The BMC’s clean-up marshals scheme may have seen its fair share of issues prior to inception, but a month into its implementation and the results are speaking for themselves.
The marshals, who have been patrolling various wards since July 1, have fined almost 30,000 citizens for littering, spitting and other offences in the first month alone. The total amount collected from all fines within the month – a staggering Rs 65 lakhs.
For the scheme, the BMC first identified over 700 spots in the city, including tourist spots and railway stations, that were most prone to littering and spitting. Then the fines for most common offences like spitting/littering and defecating were set at Rs 200 and 100 respectively. In addition, vendors can be fined Rs 500 for not placing a waste bin and a fine of Rs 1,000 can be levied on those who do not segregate hazardous waste.
In the month of July, 24,005 persons were fined Rs 200 by the marshals, while 3,505 were fined Rs 100. Another 1,195 persons were fined Rs 500, while 942 were made to pay Rs 1,000 in fines. In addition, over 83,000 were let go with a first time warning.
According to official figures, citizens from the R-central ward have contributed around Rs 11.32 lakh in fines, more than any other ward in the city. The ward includes areas like Dahisar and Borivali.
When asked about the fine collection process, a marshall stationed near Bandra (E) said, “In certain cases if people know they have done wrong, they are willing to pay the fine. But a lot of cases end up in arguments where citizens simply fail to acknowledge their mistake. In these cases we have no option but to take them to the nearest police station. Fortunately, no one wants to go to the station for paying a Rs 100 or 200 fine. So they end up paying.”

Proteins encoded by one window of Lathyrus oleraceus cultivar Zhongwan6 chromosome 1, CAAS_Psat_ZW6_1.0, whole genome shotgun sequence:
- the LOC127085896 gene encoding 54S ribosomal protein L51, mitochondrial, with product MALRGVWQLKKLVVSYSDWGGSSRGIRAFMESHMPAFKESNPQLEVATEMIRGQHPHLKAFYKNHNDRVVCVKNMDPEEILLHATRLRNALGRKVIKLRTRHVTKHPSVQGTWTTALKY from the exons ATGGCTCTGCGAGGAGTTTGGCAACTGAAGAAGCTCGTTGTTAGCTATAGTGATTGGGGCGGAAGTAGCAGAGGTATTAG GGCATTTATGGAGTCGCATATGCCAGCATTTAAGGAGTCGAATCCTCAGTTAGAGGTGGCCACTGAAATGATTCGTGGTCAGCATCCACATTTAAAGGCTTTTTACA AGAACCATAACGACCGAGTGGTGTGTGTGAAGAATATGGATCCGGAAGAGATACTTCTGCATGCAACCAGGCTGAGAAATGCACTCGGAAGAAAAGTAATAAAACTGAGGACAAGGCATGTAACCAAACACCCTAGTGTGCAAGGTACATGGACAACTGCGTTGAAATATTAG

“In certain cases, when people do not have the money and acknowledge their mistake, we give them a warning and let them off,” he added.
If taken to the station, the culprits are booked under section 268 (public nuisance) of the Indian Penal Code.
Ajinkya Kerkar, who was recently fined for throwing a wrapper on the road, said, “I didn’t even realize I that I had thrown the wrapper. I am very careful about these things in general. But when the marshall approached me and told me that I had littered, I was pleasantly surprised. I willingly handed him the fine and thanked him for doing his job.”
According to one report, the scheme hasn’t been rolled out across all wards as the police verification of some marshalls is still underway.Back to latest news